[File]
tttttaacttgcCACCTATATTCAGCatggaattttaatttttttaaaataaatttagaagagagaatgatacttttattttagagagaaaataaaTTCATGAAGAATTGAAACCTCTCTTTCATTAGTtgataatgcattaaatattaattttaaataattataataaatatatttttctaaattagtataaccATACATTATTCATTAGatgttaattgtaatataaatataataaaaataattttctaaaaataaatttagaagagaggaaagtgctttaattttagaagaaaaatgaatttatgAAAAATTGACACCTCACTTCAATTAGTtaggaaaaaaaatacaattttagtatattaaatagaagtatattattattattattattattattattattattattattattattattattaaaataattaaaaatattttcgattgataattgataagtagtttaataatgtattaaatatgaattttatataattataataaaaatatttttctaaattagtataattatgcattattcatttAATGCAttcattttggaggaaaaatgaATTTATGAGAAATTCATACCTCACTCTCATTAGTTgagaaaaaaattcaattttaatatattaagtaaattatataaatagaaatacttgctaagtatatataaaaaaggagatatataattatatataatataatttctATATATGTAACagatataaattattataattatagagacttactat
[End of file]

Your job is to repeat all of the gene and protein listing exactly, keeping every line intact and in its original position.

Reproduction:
tttttaacttgcCACCTATATTCAGCatggaattttaatttttttaaaataaatttagaagagagaatgatacttttattttagagagaaaataaaTTCATGAAGAATTGAAACCTCTCTTTCATTAGTtgataatgcattaaatattaattttaaataattataataaatatatttttctaaattagtataaccATACATTATTCATTAGatgttaattgtaatataaatataataaaaataattttctaaaaataaatttagaagagaggaaagtgctttaattttagaagaaaaatgaatttatgAAAAATTGACACCTCACTTCAATTAGTtaggaaaaaaaatacaattttagtatattaaatagaagtatattattattattattattattattattattattattattattattattattaaaataattaaaaatattttcgattgataattgataagtagtttaataatgtattaaatatgaattttatataattataataaaaatatttttctaaattagtataattatgcattattcatttAATGCAttcattttggaggaaaaatgaATTTATGAGAAATTCATACCTCACTCTCATTAGTTgagaaaaaaattcaattttaatatattaagtaaattatataaatagaaatacttgctaagtatatataaaaaaggagatatataattatatataatataatttctATATATGTAACagatataaattattataattatagagacttactat